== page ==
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AnthonyP163's Aphaenogaster spp. Journal (updated 8-10-18)

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#1 Offline AnthonyP163 - Posted May 13 2018 - 11:04 AM

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5-13-18

 

A few days ago when it warmed up outside, I found 2 very small Aphaenogaster spp. colonies under rocks, they were the few small colonies out of many large ones. Aphaenogaster tends to often bring their whole colonies to the surface on warmer days, and if you're quick, it's usually as simple as scooping up the dirt and having a colony. In order to not really damage the population, I limited myself at two. There were many larger colonies and a few smaller ones, but I decided to let them be. 

 

They are undoubtedly two different species, one is larger and one is smaller. I will soon look at antmaps and antweb to figure out what species these are.

 

The smaller sized ants are in an antkit nest that I had bought over a year ago, attached to an outworld via tubing. The larger ones are in a small test tube in an outworld. 

 

Here are some pictures of the larger ants moving into the test tube. 

 

 

Here's the queen

 

And here's the smaller colony

 

NOTE: Aphaenogaster are the most unclean ants ever!


Edited by AnthonyP163, August 10 2018 - 5:26 PM.

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#2 Offline Mettcollsuss - Posted May 13 2018 - 11:23 AM

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Both colonies appear to be Aphaenogaster rudis. One likely has smaller workers due to the fact that it is a younger colony. Younger colonies have smaller workers.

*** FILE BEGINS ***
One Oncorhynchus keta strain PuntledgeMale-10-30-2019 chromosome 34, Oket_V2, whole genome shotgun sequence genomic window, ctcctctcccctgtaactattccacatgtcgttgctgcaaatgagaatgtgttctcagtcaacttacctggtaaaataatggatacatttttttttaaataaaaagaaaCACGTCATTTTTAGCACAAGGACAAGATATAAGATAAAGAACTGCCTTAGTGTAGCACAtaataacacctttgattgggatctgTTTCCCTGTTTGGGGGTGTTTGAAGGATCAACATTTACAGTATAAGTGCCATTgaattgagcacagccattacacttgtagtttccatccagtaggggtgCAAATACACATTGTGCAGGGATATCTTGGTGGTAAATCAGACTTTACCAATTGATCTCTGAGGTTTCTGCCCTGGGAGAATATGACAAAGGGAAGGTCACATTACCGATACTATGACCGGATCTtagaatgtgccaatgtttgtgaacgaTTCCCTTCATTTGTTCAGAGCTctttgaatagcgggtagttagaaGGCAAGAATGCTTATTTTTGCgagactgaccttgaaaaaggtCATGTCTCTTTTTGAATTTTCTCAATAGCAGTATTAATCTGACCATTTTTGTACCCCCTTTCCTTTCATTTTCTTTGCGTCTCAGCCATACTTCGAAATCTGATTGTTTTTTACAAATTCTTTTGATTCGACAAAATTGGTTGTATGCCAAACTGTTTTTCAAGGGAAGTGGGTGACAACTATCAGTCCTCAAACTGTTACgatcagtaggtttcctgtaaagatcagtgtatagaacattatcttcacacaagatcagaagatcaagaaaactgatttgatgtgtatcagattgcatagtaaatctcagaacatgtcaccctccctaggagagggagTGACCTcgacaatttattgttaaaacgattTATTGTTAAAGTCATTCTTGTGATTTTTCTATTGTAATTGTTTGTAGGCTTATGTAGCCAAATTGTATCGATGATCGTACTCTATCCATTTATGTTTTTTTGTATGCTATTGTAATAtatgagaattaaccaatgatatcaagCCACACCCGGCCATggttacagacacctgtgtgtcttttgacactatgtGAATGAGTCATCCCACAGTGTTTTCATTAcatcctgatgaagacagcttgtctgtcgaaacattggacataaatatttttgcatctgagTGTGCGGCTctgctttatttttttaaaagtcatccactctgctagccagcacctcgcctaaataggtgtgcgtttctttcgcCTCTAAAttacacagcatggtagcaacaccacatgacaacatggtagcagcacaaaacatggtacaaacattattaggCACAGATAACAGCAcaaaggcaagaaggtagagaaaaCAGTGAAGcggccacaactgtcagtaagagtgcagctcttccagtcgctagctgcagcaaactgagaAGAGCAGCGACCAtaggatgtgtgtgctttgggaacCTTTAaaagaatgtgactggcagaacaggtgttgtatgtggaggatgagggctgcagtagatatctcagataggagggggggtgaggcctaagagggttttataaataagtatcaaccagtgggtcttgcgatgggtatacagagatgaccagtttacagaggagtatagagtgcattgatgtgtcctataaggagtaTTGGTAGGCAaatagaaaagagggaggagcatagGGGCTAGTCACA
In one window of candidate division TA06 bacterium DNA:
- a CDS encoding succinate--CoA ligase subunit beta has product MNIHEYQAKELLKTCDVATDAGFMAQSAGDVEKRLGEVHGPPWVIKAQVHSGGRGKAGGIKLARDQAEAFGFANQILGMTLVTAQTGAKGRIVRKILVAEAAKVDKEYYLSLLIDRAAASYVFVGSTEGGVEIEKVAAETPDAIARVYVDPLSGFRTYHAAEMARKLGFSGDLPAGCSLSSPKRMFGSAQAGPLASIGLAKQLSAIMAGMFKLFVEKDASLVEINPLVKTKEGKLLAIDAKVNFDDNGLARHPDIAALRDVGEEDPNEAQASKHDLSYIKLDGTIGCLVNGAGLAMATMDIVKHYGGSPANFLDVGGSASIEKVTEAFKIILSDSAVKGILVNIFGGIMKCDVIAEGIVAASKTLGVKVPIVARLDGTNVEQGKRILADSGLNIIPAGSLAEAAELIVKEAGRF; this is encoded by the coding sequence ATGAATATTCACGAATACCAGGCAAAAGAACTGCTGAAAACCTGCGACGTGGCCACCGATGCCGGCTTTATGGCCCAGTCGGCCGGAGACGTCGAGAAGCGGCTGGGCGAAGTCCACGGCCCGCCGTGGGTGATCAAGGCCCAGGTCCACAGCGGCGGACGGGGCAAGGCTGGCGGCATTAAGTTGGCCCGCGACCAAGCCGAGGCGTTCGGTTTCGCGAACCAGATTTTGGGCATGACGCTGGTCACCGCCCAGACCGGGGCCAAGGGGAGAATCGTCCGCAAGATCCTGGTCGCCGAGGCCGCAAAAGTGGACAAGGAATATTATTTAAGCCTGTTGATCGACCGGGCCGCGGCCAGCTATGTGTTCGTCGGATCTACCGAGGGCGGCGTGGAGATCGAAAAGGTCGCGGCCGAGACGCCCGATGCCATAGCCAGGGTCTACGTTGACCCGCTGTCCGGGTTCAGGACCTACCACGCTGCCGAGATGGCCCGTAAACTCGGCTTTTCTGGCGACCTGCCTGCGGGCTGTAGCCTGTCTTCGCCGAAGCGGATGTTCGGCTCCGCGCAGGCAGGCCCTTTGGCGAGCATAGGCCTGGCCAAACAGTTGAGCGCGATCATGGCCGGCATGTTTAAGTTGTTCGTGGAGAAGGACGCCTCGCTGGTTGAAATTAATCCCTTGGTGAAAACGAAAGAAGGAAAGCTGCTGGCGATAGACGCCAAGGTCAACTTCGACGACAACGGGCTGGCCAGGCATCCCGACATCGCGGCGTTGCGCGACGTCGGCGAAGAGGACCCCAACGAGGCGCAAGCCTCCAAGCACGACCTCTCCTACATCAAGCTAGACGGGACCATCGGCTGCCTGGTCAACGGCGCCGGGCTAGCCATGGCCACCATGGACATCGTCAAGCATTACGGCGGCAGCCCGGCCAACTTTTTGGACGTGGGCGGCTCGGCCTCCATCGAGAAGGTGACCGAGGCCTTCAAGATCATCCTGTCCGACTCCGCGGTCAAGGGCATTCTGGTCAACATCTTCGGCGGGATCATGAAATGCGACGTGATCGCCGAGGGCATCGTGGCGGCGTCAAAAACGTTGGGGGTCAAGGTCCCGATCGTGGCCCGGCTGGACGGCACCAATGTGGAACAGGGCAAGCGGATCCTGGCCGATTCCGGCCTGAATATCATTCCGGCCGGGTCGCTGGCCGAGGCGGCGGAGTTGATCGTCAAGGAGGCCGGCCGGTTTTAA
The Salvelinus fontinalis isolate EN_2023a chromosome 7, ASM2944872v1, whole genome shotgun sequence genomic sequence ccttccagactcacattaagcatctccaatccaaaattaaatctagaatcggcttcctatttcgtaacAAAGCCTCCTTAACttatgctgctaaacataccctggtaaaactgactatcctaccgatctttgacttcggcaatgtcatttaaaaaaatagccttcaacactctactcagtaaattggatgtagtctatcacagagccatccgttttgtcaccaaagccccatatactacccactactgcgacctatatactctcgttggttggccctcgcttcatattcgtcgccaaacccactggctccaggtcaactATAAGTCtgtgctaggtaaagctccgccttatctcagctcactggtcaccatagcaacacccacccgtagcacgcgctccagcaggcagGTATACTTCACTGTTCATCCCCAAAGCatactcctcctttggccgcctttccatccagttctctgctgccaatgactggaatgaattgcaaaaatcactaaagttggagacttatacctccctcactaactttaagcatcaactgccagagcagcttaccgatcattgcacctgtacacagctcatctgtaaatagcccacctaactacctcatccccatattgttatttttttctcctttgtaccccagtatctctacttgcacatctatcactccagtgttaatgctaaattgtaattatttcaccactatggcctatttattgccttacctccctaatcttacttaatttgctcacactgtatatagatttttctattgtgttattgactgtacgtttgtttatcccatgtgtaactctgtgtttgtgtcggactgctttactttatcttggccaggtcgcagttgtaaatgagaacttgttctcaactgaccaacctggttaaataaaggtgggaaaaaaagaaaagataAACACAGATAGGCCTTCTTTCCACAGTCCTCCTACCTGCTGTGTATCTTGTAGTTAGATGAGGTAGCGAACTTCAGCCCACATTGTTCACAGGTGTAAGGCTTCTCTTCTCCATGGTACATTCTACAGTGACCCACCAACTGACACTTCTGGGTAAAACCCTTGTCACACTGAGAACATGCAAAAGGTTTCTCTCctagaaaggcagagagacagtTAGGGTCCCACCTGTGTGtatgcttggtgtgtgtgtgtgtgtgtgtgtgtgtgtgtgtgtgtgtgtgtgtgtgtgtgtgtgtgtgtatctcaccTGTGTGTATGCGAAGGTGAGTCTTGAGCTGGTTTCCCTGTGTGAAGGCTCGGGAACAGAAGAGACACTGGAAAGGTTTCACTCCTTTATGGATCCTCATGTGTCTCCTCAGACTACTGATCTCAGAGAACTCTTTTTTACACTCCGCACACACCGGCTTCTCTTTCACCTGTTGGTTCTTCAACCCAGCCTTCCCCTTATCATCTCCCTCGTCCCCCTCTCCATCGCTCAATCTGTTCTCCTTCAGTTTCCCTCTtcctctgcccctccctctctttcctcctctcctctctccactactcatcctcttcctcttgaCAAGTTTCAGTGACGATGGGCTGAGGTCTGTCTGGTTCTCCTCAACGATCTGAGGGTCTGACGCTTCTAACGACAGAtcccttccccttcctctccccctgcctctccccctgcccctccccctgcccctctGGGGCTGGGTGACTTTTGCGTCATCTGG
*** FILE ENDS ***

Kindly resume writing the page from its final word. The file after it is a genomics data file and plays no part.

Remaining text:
Many Aphaenogaster spp. workers look extremely similar, but the queen you showed is definitely Aphaenogaster rudis. 

 

NOTE: Aphaenogaster are the most unclean ants ever!

I don't know about ever, but they are certainly the messiest I've ever kept.


Edited by Mettcollsuss, May 13 2018 - 11:26 AM.


#3 Offline AnthonyP163 - Posted May 13 2018 - 11:28 AM

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Both colonies appear to be Aphaenogaster rudis. Many Aphaenogaster spp. The queen looks like workers look like but the queen you showed is definitely Aphaenogaster rudis. 

 

NOTE: Aphaenogaster are the most unclean ants ever!

I don't know about ever, but they are certainly the messiest I've ever kept.

Antmaps took Aphaenogaster rudis off of the list of ants for Wisconsin, I have no idea why but I do know they are totally wrong. And the workers and queens of both colonies have considerable size differences and color patterns. I am guessing one is A. rudis and A. fulva as the queen of the smaller colony seems to be a bit brighter, indicating A. fulva. I'll figure it out.



#4 Offline Mettcollsuss - Posted May 14 2018 - 5:21 AM

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Well, Antmaps is definitely wrong in this case. I know for sure that the queen you posted is A. rudis. You can check my journal on them for reference. 

 

The best way to tell them apart is by looking at the spines. Fulva has longer spines than rudis.

 

casent0104859_p_1_high.jpg

Aphaenogaster fulva

 

 

casent0104843_p_1_high.jpg

Aphaenogaster rudis

 

 

 

EDIT: It would also help if we could get a photo of the queen of the smaller colony.


Edited by Mettcollsuss, May 14 2018 - 5:22 AM.


#5 Offline AnthonyP163 - Posted August 10 2018 - 3:59 PM

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8-10-18

 

The previous colonies were sold to other Wisconsin antkeepers.

 

In the beginning of August, on the same day S. molesta and B. depilis flew, I caught one Aphaenogaster picea queen at my blacklight. Soon after being captured, she shed her wings.

 

Here she is with a few eggs.


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#6 Offline AnthonyP163 - Posted September 28 2018 - 3:35 PM

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9-28-18

 

The Aphaenogaster picea has gotten workers lately, and they've taken some honey. 







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